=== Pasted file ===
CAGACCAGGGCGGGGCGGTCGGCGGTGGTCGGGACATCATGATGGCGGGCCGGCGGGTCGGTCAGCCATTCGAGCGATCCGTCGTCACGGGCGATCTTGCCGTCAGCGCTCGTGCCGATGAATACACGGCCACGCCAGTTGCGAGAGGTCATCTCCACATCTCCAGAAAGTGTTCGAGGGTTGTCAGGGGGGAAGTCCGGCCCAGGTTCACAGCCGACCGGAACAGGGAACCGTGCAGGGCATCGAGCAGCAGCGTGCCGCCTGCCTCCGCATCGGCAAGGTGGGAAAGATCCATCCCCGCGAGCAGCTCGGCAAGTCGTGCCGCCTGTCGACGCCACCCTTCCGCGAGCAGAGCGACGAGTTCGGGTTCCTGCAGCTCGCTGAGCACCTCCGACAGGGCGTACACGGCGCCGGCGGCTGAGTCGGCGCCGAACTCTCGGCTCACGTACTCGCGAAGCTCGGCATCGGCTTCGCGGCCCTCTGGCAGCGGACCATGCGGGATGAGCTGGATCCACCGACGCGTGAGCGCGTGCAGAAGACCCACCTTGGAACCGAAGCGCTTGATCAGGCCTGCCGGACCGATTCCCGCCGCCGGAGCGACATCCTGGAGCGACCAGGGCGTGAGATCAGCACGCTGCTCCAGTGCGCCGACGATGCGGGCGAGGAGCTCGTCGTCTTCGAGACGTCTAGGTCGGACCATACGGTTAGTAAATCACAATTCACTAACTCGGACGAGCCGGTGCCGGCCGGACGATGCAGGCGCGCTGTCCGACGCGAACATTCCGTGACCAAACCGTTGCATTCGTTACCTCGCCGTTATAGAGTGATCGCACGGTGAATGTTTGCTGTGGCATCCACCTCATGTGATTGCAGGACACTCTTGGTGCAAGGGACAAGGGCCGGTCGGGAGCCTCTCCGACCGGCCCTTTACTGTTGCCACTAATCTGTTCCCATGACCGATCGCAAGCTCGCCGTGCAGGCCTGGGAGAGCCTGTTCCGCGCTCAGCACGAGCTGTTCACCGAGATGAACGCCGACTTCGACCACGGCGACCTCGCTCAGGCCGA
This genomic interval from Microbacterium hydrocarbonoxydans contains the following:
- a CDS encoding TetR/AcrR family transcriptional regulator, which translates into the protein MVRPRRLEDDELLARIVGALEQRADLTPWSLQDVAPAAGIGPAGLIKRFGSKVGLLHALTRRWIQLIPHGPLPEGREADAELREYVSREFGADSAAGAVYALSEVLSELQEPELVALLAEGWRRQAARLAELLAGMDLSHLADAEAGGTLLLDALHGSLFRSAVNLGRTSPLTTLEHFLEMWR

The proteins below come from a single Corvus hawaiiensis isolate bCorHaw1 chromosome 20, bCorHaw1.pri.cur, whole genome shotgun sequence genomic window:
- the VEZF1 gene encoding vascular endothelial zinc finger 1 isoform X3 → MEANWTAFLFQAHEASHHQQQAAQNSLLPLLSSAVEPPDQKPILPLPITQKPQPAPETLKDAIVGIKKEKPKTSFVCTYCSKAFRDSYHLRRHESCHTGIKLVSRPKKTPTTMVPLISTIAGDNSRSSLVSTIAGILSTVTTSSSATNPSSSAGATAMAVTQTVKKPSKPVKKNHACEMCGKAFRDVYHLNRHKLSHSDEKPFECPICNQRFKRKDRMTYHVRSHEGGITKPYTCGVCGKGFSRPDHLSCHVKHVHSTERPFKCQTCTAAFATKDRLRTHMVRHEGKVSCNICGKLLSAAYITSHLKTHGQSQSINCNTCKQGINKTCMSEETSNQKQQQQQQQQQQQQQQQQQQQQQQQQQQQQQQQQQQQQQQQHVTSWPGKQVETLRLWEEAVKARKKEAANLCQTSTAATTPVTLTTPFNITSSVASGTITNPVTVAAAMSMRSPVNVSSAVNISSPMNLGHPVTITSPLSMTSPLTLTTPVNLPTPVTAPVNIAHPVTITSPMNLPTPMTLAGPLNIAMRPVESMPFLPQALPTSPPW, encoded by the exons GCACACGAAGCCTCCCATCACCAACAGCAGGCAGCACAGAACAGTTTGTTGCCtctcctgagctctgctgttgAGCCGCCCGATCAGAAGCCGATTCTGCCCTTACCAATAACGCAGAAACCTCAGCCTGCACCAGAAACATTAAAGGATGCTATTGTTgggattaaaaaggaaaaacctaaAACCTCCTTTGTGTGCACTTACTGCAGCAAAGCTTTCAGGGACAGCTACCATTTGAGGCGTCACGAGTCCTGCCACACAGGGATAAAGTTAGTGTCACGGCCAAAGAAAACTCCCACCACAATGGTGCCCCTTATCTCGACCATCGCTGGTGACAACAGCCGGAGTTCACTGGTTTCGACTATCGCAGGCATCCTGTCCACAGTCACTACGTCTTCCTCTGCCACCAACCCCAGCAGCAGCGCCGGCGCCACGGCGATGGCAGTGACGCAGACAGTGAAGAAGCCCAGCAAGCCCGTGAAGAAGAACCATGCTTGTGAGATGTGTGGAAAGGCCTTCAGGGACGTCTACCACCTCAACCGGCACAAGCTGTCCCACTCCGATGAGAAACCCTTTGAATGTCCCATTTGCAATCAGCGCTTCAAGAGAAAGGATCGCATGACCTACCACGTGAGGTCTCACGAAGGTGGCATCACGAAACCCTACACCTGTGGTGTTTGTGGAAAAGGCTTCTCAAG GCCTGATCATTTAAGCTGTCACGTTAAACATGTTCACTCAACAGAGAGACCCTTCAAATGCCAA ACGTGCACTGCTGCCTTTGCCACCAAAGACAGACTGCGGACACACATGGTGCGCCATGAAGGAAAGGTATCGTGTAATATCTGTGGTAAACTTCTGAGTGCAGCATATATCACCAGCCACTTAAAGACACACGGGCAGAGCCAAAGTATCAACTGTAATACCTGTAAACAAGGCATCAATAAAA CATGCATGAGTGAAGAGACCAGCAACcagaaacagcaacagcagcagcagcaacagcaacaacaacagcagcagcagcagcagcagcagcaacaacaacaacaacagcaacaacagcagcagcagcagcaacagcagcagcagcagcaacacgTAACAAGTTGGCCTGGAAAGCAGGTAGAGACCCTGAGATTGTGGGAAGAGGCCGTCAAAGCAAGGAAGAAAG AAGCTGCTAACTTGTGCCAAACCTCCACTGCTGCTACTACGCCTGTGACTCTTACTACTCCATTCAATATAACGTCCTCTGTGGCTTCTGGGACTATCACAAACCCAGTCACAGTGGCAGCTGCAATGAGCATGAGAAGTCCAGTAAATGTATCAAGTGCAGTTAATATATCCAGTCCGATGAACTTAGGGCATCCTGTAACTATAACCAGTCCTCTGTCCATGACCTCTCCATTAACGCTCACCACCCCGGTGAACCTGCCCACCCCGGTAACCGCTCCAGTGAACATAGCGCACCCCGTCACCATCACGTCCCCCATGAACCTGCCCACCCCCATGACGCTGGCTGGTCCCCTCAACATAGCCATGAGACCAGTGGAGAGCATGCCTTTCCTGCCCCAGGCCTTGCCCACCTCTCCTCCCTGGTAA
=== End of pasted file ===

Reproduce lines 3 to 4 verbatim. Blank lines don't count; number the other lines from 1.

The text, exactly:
- a CDS encoding TetR/AcrR family transcriptional regulator, which translates into the protein MVRPRRLEDDELLARIVGALEQRADLTPWSLQDVAPAAGIGPAGLIKRFGSKVGLLHALTRRWIQLIPHGPLPEGREADAELREYVSREFGADSAAGAVYALSEVLSELQEPELVALLAEGWRRQAARLAELLAGMDLSHLADAEAGGTLLLDALHGSLFRSAVNLGRTSPLTTLEHFLEMWR

The proteins below come from a single Corvus hawaiiensis isolate bCorHaw1 chromosome 20, bCorHaw1.pri.cur, whole genome shotgun sequence genomic window: